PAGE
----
Hello, lately coexisting with Short-Term Rentals (STRs) has been an important community conversation and that is what this Director’s Report focuses on.

A big thank you to the many islanders who engaged in the SRD’s Short-Term Rental (STR) survey and also to those who attended the recent community meeting I organized. The survey and the community meeting focused on two main issues: should Area C ‘opt in’ to the province’s Principal Residence Requirement for short-term rental operators, and which zones are most appropriate for STRs to operate in.

Community meeting
About 75 people attended the community meeting: I’m grateful to those who took the time to attend and share their thoughts. Themes raised at the meeting included the neighbourhood benefits to having an on-site host; residential properties operating as commercial enterprise are inflating property values; opting in may help with housing availability; the Residential Tenancy Act is a reason homeowners prefer short-term rentals; and, a desire for STRs to be legalized in the zoning bylaw. A large majority of meeting attendees were short-term rental operators and many of them supported opting in.

Survey results
SRD staff have reported the survey results on the time-sensitive question of Area C opting in to the Principal Residence Requirement: 58% of the 405 respondents said Yes. Beyond the meeting and survey results, I’ve received many messages from folks sharing their thoughts or concerns on the benefits or not of ‘opting in’. Like the survey results, within the many viewpoints shared with me was a preference for the community benefit of opting in. An overarching theme was keeping the heart of our community intact.

short term rental survey results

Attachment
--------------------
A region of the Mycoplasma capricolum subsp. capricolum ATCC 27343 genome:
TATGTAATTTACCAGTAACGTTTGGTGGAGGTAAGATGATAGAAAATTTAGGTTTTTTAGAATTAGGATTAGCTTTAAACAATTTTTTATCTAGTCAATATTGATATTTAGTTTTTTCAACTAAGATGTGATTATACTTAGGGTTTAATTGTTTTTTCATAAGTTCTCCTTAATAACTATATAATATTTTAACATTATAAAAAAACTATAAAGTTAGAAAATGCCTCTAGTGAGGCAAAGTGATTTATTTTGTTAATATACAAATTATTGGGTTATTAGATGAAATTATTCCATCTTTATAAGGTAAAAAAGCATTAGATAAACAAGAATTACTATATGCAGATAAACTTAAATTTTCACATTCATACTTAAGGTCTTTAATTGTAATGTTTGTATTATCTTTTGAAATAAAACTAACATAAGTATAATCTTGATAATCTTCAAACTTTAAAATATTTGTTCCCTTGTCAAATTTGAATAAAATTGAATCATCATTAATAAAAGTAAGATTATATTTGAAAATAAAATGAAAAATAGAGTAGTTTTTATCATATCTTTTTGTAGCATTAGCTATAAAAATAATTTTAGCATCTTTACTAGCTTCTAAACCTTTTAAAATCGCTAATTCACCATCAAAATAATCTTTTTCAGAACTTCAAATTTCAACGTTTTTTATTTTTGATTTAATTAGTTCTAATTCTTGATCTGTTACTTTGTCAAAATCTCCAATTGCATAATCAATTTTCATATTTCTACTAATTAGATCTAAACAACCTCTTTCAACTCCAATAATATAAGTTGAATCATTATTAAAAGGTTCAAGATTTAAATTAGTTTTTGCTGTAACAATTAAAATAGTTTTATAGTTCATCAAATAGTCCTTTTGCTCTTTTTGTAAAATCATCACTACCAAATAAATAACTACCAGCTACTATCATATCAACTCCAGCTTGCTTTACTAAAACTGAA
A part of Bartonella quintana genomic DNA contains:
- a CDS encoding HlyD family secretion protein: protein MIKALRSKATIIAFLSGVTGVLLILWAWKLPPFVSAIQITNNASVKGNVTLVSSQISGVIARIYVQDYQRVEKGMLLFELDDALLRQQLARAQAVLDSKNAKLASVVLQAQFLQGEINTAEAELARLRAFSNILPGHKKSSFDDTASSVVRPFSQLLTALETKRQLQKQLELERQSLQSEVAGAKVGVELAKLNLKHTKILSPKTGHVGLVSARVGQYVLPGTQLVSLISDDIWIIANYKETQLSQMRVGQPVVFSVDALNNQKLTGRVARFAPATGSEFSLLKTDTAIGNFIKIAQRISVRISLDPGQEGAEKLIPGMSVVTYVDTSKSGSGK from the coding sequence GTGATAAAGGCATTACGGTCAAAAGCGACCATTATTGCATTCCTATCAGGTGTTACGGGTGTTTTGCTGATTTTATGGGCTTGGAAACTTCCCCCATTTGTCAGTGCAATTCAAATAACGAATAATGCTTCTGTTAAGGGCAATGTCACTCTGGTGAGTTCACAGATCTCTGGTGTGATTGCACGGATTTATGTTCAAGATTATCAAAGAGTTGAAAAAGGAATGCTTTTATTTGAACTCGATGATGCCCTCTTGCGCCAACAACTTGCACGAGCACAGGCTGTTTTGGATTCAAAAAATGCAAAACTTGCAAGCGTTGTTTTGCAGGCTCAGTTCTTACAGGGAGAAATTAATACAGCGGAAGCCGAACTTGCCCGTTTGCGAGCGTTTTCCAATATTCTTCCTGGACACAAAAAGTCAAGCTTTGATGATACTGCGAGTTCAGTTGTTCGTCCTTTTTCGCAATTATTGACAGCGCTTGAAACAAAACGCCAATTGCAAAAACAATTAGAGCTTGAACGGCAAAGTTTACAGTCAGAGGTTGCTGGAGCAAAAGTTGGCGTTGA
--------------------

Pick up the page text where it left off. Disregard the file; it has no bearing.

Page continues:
The SRD’s Electoral Area C Short Term Rental survey was launched on March 5, 2024. 405 surveys were received by the March 27 staff report, with 58% of respondents preferring that Area C opt-in to the principal residence requirement.

Officially ‘opting in’
After deliberation at the March 27 Board meeting, the Board supported Area C opting in to the Principal Residence Requirement (PRR). This requirement will come into effect November 1, 2024, for Area C short-term rental operators. Cortes Island (Area B) has also opted into the requirement. The Principal Residence Requirement is mandatory in Campbell River, as in all BC municipalities with a population over 10,000 and a less than 3% vacancy rate.

Benefits of Short-term Rentals
Short-term rentals provide valuable benefits to our community. Our island economy thrives on tourism. STRs are making it possible for people to live here who might otherwise not be able to, whether it’s helping with a mortgage or supplementing retirement income. We also know we are experiencing a housing crunch: there are too many islanders working island jobs and living in inadequate or precarious housing. Opting in is one step in keeping the heart in our community and protecting us from becoming ‘cottage country’.

I appreciate the challenges this decision will have on some property owners. The PRR legislation applies to properties advertising to the general public. It won’t apply if the STR is only offered to a segment of the population, like for example if it’s listed on locumhome.ca, which serves solely healthcare professionals, or to those offering their property via an email list.

Bill 35
The Principal Residence Requirement is part of the BC government’s Bill 35, a suite of STR-related legislation. Bill 35 has made it mandatory that STR platforms like AirBnB, VRBO, & Expedia share data with the Province; beginning late 2024 ALL short-term rental operators will need to register with the province and once this is online operators will be required to display their registration number on their platform listing.

Amongst Bill 35’s provisions is a requirement that regional districts update zoning bylaws to provide clear regulatory language related to short-term rentals. Where and how to permit STRs in our zoning bylaws is a continuing community conversation: the SRD survey results related to zoning have not yet been released.

Thank you for reading. You’re welcome to connect with me with questions or concerns, you can email rmawhinney@srd.ca, or call 250.203.2468. If you’d like to chat in person, you can book a meeting at calendly.com/robynmawhinney.

Until next time,
Respectfully and sincerely,
Robyn Mawhinney